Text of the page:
OK, we’re not talking about Europe of 80’s music fame. However, it’s the same countdown idea and unfortunately, five minutes of synth keyboard and catchy melodies won’t quite cut it this time.
There is a lot of work to be done for data center operators that are staring down the May 2018 EU General Data Protection Regulation (GDPR) deadline. The first challenge might seem daunting, but it pales in comparison for the legwork U.S. companies need to do after it.
The first challenge: None of this was budgeted. So now companies must find budget partway through their fiscal year. According to a PwC survey, 68 percent of U.S.-based companies expect to spend $1 million to $10 million to meet GDPR requirements. Another 9 percent expect to spend more than $10 million. This is a lot to ask for from companies that have a hard-enough time budgeting in the first place.
Second challenge is the brutal one: Getting a handle on everywhere data may reside. It’s like asking to pick up every grain of sand from the car seats after a nice day on the beach. Every company relies on data to some extent, and it’s in many different places. Data center operators have the most insight into this, but it still provides a tough task ahead.
GDPR will be a seismic shift hitting information management and privacy in two major ways:
- Transfer control of private information to consumers, away from companies that collect and process this information. For example, GDPR requires that EU citizens have to ‘opt-in’ to data collection as opposed to most situations now where it is collected by default and citizens have to ‘opt-out’ to stop it.
- Changes the landscape in how that information is kept secure, and reporting requirements are much more stringent. An example being the 72-hour breach notification requirement.
Taking the correct actionable steps for this May deadline is crucial for preparing your organization. Following the checklist below will get your company in a good place to continue this journey under GDPR ordinance.
What do I do now?
- Conduct a risk assessment and gap analysis: find where your data is stored, transported and processed and uncover all shadow IT.
- Set a sense of urgency that comes from top management – boards of directors and C-level mandates.
- Involve all the stakeholders, not just IT. All business units that use and store data are in scope.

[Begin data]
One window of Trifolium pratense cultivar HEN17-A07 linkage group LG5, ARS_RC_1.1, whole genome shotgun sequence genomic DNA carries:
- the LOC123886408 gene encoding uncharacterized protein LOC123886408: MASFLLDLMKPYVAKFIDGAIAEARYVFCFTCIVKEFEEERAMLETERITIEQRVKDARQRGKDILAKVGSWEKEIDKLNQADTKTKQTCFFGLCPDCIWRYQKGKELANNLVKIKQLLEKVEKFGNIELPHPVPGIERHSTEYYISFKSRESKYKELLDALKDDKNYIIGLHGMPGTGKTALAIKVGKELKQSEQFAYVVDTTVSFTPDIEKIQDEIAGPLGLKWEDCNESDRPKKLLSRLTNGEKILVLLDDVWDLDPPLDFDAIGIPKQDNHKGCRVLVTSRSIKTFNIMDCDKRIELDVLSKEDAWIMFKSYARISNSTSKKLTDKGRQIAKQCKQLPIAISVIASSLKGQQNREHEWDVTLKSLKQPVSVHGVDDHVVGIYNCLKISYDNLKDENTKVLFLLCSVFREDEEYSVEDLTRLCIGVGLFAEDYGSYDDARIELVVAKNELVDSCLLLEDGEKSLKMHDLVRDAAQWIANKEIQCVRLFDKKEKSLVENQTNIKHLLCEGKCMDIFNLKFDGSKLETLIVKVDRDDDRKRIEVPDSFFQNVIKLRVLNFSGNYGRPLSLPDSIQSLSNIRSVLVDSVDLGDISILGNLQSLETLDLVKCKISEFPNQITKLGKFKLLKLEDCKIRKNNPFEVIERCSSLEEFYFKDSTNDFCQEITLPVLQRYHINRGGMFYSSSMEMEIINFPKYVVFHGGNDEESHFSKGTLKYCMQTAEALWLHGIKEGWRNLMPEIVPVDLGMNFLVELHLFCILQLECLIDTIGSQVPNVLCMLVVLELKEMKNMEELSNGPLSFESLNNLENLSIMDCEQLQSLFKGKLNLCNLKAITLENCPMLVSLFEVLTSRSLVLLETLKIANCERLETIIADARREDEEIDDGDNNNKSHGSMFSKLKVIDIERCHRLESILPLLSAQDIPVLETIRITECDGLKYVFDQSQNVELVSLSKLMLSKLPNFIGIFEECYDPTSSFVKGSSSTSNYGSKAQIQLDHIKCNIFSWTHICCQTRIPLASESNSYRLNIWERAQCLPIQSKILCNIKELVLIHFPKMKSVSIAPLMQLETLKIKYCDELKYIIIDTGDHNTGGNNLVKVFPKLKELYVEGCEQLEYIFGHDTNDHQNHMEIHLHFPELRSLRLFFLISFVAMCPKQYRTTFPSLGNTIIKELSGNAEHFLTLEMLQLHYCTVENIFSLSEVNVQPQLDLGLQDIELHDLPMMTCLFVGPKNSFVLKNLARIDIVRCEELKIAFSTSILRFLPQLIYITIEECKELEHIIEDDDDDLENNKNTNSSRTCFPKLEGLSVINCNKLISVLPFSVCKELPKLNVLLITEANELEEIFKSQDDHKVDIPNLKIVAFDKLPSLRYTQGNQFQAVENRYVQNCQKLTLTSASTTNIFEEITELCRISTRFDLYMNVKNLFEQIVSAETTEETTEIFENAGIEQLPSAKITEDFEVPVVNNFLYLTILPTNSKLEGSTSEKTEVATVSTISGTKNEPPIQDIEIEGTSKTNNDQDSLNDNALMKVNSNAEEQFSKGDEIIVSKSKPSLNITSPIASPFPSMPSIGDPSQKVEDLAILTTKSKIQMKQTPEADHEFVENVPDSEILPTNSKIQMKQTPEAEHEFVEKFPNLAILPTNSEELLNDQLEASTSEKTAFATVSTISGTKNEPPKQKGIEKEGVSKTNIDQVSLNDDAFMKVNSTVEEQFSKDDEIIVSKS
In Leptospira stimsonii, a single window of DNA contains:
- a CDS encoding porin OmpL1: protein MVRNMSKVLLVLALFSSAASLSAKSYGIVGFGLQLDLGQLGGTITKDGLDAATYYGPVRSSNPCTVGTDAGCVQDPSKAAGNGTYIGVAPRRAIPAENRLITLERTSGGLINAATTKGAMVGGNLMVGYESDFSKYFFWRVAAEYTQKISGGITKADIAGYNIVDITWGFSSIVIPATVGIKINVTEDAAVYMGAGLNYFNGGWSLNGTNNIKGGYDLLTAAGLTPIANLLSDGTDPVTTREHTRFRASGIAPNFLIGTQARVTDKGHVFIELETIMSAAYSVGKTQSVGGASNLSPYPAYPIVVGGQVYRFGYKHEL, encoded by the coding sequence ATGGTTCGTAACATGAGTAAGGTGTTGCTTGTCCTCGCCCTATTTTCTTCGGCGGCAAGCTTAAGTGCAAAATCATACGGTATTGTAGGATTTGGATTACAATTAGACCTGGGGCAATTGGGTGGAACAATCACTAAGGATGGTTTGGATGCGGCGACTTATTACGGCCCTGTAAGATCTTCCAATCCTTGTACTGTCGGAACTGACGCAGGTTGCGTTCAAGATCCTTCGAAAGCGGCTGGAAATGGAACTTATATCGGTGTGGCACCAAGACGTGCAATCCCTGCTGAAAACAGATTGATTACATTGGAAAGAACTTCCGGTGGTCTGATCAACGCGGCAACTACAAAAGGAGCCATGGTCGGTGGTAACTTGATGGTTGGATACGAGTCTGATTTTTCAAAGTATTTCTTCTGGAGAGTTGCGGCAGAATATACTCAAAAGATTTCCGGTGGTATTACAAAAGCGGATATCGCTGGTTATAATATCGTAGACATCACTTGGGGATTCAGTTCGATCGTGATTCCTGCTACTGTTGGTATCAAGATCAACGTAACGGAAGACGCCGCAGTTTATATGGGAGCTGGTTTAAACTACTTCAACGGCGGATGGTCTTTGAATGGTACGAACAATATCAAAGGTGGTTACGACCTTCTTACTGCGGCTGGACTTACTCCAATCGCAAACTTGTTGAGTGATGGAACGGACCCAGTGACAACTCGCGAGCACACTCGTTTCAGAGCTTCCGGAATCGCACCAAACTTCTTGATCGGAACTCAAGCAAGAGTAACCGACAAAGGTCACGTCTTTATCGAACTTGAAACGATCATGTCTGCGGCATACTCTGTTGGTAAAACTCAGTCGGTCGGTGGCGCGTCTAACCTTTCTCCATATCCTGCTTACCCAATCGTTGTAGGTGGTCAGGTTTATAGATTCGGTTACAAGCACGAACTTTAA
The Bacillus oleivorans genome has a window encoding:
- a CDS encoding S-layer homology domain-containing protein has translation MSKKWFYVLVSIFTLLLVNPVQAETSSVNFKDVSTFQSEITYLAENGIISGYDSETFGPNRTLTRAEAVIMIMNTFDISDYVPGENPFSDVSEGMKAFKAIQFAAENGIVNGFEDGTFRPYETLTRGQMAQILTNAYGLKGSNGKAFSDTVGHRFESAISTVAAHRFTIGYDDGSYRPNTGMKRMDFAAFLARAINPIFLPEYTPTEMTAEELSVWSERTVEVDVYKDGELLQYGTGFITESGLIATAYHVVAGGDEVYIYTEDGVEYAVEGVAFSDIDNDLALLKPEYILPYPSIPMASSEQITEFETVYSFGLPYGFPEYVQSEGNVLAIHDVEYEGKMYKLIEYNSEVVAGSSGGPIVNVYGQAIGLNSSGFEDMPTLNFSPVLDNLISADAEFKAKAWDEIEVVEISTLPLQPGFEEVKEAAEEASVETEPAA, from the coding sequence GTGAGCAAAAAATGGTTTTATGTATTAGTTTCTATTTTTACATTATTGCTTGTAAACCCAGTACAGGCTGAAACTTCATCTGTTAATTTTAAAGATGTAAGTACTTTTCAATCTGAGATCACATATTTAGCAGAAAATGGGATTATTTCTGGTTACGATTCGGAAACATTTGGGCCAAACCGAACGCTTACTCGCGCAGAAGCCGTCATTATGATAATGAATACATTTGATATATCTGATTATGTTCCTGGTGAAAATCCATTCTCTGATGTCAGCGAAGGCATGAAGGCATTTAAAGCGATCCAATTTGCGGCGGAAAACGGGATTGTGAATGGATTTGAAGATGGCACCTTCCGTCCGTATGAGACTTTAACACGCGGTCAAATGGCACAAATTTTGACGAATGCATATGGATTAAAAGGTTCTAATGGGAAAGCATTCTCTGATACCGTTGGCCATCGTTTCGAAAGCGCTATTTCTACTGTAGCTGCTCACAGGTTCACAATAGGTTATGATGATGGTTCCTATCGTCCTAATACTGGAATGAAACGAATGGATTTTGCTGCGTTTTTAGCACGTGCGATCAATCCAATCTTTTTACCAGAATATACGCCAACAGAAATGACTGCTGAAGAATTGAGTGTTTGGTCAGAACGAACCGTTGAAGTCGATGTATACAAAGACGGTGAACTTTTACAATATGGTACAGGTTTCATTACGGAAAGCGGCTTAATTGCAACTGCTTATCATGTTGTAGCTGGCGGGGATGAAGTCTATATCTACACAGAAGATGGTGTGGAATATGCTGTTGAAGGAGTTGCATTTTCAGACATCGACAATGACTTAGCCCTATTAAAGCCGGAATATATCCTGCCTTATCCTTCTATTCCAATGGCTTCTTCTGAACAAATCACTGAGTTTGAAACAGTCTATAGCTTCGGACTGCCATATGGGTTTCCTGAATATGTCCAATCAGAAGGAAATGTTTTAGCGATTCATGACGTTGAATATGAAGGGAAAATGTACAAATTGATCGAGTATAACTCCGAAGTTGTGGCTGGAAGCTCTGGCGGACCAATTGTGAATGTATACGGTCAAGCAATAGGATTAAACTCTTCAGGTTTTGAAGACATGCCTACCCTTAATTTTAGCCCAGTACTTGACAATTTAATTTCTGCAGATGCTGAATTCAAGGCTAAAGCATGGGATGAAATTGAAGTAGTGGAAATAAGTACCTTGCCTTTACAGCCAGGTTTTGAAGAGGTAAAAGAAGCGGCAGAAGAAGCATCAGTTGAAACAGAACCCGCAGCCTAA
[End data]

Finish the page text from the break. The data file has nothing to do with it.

- Hire or appoint a Data Protection Officer (DPO).
- Create a data protection plan.
- Create a plan to report your GDPR compliance progress.
- Implement measures to mitigate risk.
- Test incident response plans – 72 hours for breach notification is a short time, compared with the month or more of most current incidents.
- Set up a process for ongoing assessment – compliance is a continuum, not a point in time.
Before you start your journey, we’ve provided a few recommendations as you plan out your GDPR Compliance project.
Recommendations for U.S. Companies
1. Determine if you’re a data controller or a data processor. This will shape your preparations. The regulation breaks out responsibility for protecting data into two roles – controllers and processors – and says that both parties are liable for upholding data subject’s rights. In some cases, you can be both controller and processor, or a controller that has multiple processors. Understand the GDPR definitions and get the advice of your legal team.
2. Audit your data. This is one of the most time-consuming tasks, but it reaps multiple benefits. Find out what data you have, where you have it, why you have it, how long you need it and any current processes for deleting it. Can you get a single view of your data subjects? There are database solution providers who can help you do this. A single view will be necessary to be able to “forget” (delete) a data subject’s info from everywhere you have it stored.
3. Work with your legal team and GDPR experts to determine which EU member state will be your supervisory authority. You will need to appoint a representative for your company who is established in your EU supervisory country. This person is the point of contact for all communications with the GDPR supervisory body.
4. Redesign what consent and disclosure looks like for your customers. Data subjects will need to check a box or its equivalent for every single use-case you have for their data. This includes profiling and big data purposes. They need to be able to select those they agree with and decline those they don’t, and you need to be able to comply and track their preferences in your systems.
5. Audit your third-party providers and re-evaluate service level agreements. Remember, if a third-party is not able to prove their GDPR compliance, the work they do for your EU data is illegal.
6. Consider where your data centers should be. Some companies are moving data centers to the EU to comply; some cloud-based database providers can easily discern and segregate EU data for you.
About the Author
Greg Reber is the Founder and CEO of AsTech, a leading information security consulting firm. Reber was among the first to recognize and address the risks presented by consumer-facing applications, and built AsTech’s reputation over 20 years as a leader in risk management.